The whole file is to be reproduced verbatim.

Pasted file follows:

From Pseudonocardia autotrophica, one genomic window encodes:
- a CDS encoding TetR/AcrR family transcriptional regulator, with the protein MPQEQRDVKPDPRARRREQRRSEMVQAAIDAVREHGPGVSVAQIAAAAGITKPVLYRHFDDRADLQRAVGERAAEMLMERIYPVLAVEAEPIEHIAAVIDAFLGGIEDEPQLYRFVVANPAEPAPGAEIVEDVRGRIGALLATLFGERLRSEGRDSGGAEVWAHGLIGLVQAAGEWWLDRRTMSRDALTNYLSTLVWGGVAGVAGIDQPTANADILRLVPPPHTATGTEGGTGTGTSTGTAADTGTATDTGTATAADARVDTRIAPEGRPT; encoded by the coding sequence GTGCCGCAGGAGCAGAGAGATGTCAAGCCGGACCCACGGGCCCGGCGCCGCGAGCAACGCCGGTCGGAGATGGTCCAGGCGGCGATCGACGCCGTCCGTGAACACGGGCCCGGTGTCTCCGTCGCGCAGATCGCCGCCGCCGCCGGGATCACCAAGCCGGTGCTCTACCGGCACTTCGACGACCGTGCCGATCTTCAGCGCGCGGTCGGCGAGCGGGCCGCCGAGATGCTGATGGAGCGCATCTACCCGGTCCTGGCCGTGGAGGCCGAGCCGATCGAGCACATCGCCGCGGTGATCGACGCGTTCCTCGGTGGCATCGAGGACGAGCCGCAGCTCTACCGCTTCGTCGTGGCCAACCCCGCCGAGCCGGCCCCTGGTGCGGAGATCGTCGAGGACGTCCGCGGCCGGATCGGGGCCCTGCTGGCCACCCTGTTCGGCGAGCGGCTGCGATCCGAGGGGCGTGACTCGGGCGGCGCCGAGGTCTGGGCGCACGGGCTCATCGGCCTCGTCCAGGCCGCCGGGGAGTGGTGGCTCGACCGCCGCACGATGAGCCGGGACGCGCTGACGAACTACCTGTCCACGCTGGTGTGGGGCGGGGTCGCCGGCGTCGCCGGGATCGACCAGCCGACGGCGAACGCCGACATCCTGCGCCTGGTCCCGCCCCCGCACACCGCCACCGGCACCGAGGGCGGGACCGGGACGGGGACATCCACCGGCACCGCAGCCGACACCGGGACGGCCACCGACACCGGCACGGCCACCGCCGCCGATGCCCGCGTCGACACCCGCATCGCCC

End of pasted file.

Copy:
From Pseudonocardia autotrophica, one genomic window encodes:
- a CDS encoding TetR/AcrR family transcriptional regulator, with the protein MPQEQRDVKPDPRARRREQRRSEMVQAAIDAVREHGPGVSVAQIAAAAGITKPVLYRHFDDRADLQRAVGERAAEMLMERIYPVLAVEAEPIEHIAAVIDAFLGGIEDEPQLYRFVVANPAEPAPGAEIVEDVRGRIGALLATLFGERLRSEGRDSGGAEVWAHGLIGLVQAAGEWWLDRRTMSRDALTNYLSTLVWGGVAGVAGIDQPTANADILRLVPPPHTATGTEGGTGTGTSTGTAADTGTATDTGTATAADARVDTRIAPEGRPT; encoded by the coding sequence GTGCCGCAGGAGCAGAGAGATGTCAAGCCGGACCCACGGGCCCGGCGCCGCGAGCAACGCCGGTCGGAGATGGTCCAGGCGGCGATCGACGCCGTCCGTGAACACGGGCCCGGTGTCTCCGTCGCGCAGATCGCCGCCGCCGCCGGGATCACCAAGCCGGTGCTCTACCGGCACTTCGACGACCGTGCCGATCTTCAGCGCGCGGTCGGCGAGCGGGCCGCCGAGATGCTGATGGAGCGCATCTACCCGGTCCTGGCCGTGGAGGCCGAGCCGATCGAGCACATCGCCGCGGTGATCGACGCGTTCCTCGGTGGCATCGAGGACGAGCCGCAGCTCTACCGCTTCGTCGTGGCCAACCCCGCCGAGCCGGCCCCTGGTGCGGAGATCGTCGAGGACGTCCGCGGCCGGATCGGGGCCCTGCTGGCCACCCTGTTCGGCGAGCGGCTGCGATCCGAGGGGCGTGACTCGGGCGGCGCCGAGGTCTGGGCGCACGGGCTCATCGGCCTCGTCCAGGCCGCCGGGGAGTGGTGGCTCGACCGCCGCACGATGAGCCGGGACGCGCTGACGAACTACCTGTCCACGCTGGTGTGGGGCGGGGTCGCCGGCGTCGCCGGGATCGACCAGCCGACGGCGAACGCCGACATCCTGCGCCTGGTCCCGCCCCCGCACACCGCCACCGGCACCGAGGGCGGGACCGGGACGGGGACATCCACCGGCACCGCAGCCGACACCGGGACGGCCACCGACACCGGCACGGCCACCGCCGCCGATGCCCGCGTCGACACCCGCATCGCCC